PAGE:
Advice for blending families when one child is autistic and one is not.

Kristen - posted on 08/08/2011 ( 4 moms have responded )

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I am a single mother of a "typical" 7 year old girl. My boyfriend has a 7 year old autistic daughter. She is highly functioning, but the diagnosis was recent (since we started dating several months ago). He is still struggling to deal with the diagnosis and I'm trying to be as supportive as possible. His daughter's behavior is quite frustrating at times for my daughter to handle (aggression, taking things away from her, acting distant, being loud, etc). Are there ways to help a child that hasn't grown up with an autistic sibling to cope with the behaviors she displays? I understand her behavior is not always something she (or anyone else) can control, and that the diagnosis is just the first step in the process of helping her grow and learn. My boyfriend and I are talking about marriage so this is a long term thing. I am desperate to find ways of making this transitional time easier for both my daughter and his... as well as for the two of us. =0)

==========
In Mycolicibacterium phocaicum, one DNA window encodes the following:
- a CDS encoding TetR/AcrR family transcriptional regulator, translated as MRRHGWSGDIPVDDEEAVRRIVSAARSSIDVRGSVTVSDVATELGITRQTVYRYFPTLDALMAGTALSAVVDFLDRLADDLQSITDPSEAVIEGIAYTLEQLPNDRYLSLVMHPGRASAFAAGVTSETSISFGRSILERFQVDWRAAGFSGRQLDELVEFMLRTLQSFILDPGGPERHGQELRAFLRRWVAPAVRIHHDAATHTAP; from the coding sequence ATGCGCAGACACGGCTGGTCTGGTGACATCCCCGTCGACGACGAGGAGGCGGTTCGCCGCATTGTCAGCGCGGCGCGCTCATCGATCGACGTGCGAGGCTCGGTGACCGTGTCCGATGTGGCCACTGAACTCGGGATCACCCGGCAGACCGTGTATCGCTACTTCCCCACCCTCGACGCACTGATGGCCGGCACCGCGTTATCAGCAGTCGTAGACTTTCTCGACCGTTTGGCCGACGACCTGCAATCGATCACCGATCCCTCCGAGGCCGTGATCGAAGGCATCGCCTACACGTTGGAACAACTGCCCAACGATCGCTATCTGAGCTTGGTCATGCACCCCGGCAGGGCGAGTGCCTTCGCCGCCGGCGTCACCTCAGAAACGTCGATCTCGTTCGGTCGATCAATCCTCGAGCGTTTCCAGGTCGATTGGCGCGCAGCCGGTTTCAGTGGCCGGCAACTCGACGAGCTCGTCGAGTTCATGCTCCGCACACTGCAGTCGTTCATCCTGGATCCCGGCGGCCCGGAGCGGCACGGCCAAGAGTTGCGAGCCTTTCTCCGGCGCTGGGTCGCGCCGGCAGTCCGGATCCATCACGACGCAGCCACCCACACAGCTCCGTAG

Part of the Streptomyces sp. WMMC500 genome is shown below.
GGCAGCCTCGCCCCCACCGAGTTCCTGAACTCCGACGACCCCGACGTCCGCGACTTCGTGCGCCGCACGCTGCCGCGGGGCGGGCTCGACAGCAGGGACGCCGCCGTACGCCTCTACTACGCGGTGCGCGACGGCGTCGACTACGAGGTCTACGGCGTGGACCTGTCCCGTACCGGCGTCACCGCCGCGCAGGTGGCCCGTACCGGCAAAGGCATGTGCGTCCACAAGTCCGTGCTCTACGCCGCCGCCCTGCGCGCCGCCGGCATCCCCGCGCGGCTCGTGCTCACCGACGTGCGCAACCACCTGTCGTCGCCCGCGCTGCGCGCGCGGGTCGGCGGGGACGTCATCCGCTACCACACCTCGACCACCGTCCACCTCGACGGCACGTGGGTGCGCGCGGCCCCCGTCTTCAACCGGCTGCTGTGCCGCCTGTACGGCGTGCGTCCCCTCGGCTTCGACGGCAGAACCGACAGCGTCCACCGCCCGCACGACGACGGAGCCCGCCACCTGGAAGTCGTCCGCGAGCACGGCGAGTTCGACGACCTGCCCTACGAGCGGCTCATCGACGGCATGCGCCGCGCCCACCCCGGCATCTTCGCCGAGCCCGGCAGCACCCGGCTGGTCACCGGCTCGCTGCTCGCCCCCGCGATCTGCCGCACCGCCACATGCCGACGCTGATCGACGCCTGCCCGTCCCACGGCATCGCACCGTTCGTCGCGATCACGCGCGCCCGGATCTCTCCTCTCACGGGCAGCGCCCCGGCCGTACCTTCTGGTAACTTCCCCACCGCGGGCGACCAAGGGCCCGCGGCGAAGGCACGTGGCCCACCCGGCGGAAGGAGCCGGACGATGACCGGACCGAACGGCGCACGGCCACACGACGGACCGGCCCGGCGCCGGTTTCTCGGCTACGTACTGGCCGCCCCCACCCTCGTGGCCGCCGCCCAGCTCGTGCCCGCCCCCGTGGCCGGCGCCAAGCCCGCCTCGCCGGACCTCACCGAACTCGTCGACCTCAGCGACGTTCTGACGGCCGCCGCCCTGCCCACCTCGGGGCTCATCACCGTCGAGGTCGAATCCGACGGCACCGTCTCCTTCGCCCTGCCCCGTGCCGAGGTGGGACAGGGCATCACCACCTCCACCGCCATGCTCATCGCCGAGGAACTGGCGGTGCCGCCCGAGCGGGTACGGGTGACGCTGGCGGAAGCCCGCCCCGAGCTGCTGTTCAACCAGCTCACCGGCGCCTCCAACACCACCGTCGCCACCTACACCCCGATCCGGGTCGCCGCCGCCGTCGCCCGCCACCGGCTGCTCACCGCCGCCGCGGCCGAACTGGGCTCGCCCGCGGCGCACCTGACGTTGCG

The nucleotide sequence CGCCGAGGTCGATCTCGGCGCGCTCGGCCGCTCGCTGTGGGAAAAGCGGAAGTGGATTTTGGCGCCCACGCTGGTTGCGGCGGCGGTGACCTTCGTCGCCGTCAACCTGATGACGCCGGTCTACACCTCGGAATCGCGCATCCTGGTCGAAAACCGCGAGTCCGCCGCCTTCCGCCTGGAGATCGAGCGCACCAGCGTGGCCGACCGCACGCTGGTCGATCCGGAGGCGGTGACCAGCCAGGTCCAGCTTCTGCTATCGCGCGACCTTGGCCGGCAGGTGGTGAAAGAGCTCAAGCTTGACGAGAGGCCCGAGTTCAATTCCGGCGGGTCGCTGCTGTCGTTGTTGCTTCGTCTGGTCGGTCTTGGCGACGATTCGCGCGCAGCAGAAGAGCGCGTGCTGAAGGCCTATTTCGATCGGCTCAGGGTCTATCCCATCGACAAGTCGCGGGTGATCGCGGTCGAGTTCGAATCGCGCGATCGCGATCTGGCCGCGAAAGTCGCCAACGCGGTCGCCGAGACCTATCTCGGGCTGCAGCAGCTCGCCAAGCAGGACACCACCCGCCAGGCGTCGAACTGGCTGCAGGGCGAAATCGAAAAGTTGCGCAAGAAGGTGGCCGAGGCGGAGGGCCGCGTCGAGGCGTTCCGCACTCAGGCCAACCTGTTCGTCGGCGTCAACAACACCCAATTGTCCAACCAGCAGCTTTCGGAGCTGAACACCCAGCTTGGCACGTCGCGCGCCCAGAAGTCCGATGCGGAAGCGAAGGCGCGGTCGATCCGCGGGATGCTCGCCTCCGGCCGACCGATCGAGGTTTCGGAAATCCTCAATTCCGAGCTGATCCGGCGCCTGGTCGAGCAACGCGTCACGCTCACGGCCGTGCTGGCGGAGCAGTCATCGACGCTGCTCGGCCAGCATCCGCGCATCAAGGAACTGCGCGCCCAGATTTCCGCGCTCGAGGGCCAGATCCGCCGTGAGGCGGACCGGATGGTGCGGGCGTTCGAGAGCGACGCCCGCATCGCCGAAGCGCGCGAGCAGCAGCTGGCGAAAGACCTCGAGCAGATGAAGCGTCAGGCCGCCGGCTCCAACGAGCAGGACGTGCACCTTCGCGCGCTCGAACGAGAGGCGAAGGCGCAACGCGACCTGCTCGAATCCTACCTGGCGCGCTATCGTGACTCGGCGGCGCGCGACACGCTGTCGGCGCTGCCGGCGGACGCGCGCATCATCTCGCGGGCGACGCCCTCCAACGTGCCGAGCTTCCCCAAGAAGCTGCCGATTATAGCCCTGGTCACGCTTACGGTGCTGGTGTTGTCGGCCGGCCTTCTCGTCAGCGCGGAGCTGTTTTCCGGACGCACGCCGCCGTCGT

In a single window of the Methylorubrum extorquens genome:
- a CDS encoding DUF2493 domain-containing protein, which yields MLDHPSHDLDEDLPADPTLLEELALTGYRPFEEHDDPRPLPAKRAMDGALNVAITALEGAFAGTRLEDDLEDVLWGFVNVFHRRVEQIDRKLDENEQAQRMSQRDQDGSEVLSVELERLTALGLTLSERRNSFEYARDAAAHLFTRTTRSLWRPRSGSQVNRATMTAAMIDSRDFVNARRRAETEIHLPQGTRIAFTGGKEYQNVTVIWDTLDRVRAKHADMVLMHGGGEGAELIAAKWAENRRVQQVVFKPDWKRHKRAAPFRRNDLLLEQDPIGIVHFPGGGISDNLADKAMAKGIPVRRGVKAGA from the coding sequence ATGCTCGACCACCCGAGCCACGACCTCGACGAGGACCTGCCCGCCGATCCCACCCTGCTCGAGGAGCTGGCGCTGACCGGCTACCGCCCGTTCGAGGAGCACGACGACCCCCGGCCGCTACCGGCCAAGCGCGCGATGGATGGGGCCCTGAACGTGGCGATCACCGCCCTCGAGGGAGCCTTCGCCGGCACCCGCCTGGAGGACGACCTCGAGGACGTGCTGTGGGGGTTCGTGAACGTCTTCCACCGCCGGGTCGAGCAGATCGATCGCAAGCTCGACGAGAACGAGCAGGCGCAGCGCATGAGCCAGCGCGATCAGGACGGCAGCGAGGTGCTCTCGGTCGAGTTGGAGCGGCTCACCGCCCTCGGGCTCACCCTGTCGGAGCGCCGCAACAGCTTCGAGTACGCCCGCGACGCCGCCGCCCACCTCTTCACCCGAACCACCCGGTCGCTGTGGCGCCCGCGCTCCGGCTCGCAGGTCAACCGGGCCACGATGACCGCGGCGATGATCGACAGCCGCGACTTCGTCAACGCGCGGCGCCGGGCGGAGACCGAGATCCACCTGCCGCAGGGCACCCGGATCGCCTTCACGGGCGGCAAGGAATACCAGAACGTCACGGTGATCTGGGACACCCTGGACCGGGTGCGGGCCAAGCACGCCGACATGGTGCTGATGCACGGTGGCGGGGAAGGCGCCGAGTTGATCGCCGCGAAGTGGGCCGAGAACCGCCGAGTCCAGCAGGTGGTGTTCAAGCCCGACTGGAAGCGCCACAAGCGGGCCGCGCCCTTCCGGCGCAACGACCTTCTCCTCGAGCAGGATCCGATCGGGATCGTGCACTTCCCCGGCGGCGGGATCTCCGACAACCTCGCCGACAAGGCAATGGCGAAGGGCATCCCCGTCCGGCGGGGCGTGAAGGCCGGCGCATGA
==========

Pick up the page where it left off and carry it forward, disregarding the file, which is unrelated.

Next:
Thanks for any ideas and suggestions!
~Kris

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Kristen - posted on 08/11/2011

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Thank you ladies for the advice! I am going to order the All Cats book that Kristin recommended. I think that will be a good place to start. I checked out the siblingsupport website as well and discovered that they are going to have a "Sibshop" in my area beginning in the fall! =0) We will definitely look into joining that when it starts too. As for the separate rooms and special time with each child, we do have plans that the girls will have their own bedrooms. Because I think it is important for them to each have their own space, and to each have a "safe haven" from each other when being together has become too much. My boyfriend does not have full custody of his daughter so there will be plenty of time for my daughter to have time with us by herself. But having time for just his daughter may be more of a challenge due to the fact that she will only be visiting on weekends and my daughter will be there. However, we can and will make it a priority to give each of them time while she is here.

I can't thank you all enough! This has gone a LONG way toward helping me feel like this is something that we can handle. We are committed to making it work and having good advice from people who have "been there and done that" is one key to weathering this storm in our lives. Your advice has given me new hope that life maybe won't ALWAYS be so chaotic with the girls and that there are ways to manage things and make it easier for everyone to handle. =0)

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www.siblingsupport.com is an excellent website with all kinds of resources for siblings of children with disabilities - I'm sure you could find something useful there. I also highly recommend you and your partner take a marriage education class before you marry - lots of programs focus on blended families and you may find that extremely helpful - check out www.smartmarriages.com . Good luck